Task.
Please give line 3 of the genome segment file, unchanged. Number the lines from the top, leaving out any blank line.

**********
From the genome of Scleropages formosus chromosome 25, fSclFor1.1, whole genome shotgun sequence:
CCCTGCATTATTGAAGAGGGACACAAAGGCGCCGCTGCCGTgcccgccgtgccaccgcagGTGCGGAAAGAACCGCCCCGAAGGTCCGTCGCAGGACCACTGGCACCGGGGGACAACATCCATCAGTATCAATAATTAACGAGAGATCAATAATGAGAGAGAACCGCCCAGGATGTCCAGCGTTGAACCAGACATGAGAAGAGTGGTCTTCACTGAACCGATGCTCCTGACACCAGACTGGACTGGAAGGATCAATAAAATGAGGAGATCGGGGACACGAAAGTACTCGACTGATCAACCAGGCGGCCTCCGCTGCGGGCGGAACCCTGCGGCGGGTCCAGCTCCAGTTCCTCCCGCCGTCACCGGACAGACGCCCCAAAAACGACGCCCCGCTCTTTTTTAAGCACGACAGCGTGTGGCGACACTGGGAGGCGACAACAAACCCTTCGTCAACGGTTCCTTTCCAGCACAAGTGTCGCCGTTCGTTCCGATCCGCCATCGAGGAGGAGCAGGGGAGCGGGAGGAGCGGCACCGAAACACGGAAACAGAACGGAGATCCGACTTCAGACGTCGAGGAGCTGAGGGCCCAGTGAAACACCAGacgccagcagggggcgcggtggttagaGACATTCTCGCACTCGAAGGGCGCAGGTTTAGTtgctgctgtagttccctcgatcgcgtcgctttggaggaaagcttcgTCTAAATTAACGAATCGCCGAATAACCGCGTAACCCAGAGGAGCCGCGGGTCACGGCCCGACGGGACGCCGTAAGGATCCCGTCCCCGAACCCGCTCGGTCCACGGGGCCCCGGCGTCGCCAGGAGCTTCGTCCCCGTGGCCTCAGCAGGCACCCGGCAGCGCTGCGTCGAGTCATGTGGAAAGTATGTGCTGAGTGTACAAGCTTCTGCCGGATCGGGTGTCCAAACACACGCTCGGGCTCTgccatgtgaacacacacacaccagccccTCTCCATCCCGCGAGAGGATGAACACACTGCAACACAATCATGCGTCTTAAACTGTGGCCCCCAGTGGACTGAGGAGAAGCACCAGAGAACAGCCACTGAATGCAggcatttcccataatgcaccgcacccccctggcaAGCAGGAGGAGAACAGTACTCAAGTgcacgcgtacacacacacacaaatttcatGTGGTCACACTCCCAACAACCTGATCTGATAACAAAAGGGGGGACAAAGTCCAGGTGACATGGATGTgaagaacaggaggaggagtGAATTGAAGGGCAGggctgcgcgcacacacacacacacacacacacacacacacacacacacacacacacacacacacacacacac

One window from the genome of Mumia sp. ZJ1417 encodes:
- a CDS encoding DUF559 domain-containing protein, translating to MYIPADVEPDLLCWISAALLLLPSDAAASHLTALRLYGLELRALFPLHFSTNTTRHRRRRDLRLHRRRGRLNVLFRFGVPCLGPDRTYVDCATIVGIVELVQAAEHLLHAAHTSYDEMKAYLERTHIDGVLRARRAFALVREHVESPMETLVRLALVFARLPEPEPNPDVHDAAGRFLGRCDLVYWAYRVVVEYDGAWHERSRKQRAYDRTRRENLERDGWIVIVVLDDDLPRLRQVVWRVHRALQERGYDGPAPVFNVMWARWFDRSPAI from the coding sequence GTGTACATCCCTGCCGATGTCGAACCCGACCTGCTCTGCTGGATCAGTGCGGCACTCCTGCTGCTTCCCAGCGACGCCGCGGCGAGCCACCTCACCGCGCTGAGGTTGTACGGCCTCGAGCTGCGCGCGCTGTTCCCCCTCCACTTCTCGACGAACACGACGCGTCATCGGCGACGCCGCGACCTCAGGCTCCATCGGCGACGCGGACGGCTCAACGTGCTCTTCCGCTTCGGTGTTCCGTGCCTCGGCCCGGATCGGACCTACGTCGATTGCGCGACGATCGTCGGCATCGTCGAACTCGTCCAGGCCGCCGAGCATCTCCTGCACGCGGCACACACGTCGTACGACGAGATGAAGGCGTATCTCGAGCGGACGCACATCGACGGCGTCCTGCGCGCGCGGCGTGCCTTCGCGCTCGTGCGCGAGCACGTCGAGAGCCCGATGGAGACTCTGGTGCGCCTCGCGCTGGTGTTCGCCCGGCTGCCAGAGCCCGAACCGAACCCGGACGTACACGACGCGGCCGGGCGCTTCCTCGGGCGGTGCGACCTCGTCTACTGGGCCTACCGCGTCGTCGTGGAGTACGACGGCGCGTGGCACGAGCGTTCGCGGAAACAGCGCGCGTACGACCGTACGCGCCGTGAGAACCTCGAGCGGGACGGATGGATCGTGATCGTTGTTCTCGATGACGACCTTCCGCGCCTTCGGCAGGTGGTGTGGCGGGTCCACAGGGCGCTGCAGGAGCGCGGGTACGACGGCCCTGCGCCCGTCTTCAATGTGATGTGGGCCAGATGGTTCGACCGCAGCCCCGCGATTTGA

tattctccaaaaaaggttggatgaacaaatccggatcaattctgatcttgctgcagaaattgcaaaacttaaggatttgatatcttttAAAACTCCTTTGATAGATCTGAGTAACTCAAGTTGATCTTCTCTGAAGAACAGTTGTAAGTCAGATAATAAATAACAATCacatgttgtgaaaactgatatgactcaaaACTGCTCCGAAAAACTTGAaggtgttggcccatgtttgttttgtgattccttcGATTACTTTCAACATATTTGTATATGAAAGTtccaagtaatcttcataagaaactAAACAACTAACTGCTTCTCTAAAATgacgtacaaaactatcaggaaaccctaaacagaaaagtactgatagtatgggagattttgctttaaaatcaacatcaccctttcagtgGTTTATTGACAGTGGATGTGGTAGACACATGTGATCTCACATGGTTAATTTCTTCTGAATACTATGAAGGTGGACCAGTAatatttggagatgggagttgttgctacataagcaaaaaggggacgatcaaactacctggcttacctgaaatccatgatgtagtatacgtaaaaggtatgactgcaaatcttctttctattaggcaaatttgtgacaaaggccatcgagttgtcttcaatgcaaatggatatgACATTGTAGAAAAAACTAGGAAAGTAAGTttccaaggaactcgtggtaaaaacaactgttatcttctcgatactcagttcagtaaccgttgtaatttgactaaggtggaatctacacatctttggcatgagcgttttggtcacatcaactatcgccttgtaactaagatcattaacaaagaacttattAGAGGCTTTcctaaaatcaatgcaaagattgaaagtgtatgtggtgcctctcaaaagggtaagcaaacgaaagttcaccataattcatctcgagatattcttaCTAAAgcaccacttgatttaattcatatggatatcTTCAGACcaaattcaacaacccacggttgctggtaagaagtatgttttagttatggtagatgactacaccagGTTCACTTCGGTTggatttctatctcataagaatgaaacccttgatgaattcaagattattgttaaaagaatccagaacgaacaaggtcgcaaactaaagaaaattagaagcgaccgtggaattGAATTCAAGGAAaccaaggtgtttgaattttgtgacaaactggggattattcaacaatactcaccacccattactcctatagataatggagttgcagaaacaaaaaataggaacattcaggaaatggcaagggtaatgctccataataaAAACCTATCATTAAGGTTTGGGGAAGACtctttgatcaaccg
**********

One window from the genome of Mumia sp. ZJ1417 encodes: